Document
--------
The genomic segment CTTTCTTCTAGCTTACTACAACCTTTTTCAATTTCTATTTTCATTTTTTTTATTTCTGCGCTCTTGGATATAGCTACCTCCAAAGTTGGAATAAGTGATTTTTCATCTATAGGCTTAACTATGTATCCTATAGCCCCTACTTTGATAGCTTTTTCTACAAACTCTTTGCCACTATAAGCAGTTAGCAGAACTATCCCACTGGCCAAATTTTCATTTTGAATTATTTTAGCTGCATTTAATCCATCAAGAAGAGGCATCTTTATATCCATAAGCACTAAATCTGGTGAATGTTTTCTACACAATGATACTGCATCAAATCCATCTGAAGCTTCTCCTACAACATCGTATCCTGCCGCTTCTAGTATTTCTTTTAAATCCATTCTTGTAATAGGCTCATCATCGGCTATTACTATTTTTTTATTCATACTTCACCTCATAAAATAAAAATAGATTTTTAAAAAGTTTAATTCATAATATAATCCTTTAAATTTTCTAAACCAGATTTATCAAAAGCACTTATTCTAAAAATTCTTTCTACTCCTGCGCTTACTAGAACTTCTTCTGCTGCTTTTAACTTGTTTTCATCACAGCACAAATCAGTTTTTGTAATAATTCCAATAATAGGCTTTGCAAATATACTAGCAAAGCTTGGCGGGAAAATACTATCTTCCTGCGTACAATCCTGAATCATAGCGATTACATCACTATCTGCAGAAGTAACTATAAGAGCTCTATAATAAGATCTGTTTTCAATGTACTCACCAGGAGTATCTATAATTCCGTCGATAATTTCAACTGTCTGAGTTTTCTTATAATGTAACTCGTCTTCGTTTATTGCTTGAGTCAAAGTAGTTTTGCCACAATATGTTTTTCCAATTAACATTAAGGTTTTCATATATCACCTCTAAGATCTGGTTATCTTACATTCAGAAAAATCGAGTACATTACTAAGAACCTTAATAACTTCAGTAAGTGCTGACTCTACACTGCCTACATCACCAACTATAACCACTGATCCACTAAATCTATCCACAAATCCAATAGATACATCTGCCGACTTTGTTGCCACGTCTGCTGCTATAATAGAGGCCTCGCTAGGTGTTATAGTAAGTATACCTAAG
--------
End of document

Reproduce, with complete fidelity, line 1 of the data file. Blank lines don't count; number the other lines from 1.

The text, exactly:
The genomic segment CTTTCTTCTAGCTTACTACAACCTTTTTCAATTTCTATTTTCATTTTTTTTATTTCTGCGCTCTTGGATATAGCTACCTCCAAAGTTGGAATAAGTGATTTTTCATCTATAGGCTTAACTATGTATCCTATAGCCCCTACTTTGATAGCTTTTTCTACAAACTCTTTGCCACTATAAGCAGTTAGCAGAACTATCCCACTGGCCAAATTTTCATTTTGAATTATTTTAGCTGCATTTAATCCATCAAGAAGAGGCATCTTTATATCCATAAGCACTAAATCTGGTGAATGTTTTCTACACAATGATACTGCATCAAATCCATCTGAAGCTTCTCCTACAACATCGTATCCTGCCGCTTCTAGTATTTCTTTTAAATCCATTCTTGTAATAGGCTCATCATCGGCTATTACTATTTTTTTATTCATACTTCACCTCATAAAATAAAAATAGATTTTTAAAAAGTTTAATTCATAATATAATCCTTTAAATTTTCTAAACCAGATTTATCAAAAGCACTTATTCTAAAAATTCTTTCTACTCCTGCGCTTACTAGAACTTCTTCTGCTGCTTTTAACTTGTTTTCATCACAGCACAAATCAGTTTTTGTAATAATTCCAATAATAGGCTTTGCAAATATACTAGCAAAGCTTGGCGGGAAAATACTATCTTCCTGCGTACAATCCTGAATCATAGCGATTACATCACTATCTGCAGAAGTAACTATAAGAGCTCTATAATAAGATCTGTTTTCAATGTACTCACCAGGAGTATCTATAATTCCGTCGATAATTTCAACTGTCTGAGTTTTCTTATAATGTAACTCGTCTTCGTTTATTGCTTGAGTCAAAGTAGTTTTGCCACAATATGTTTTTCCAATTAACATTAAGGTTTTCATATATCACCTCTAAGATCTGGTTATCTTACATTCAGAAAAATCGAGTACATTACTAAGAACCTTAATAACTTCAGTAAGTGCTGACTCTACACTGCCTACATCACCAACTATAACCACTGATCCACTAAATCTATCCACAAATCCAATAGATACATCTGCCGACTTTGTTGCCACGTCTGCTGCTATAATAGAGGCCTCGCTAGGTGTTATAGTAAGTATACCTAAG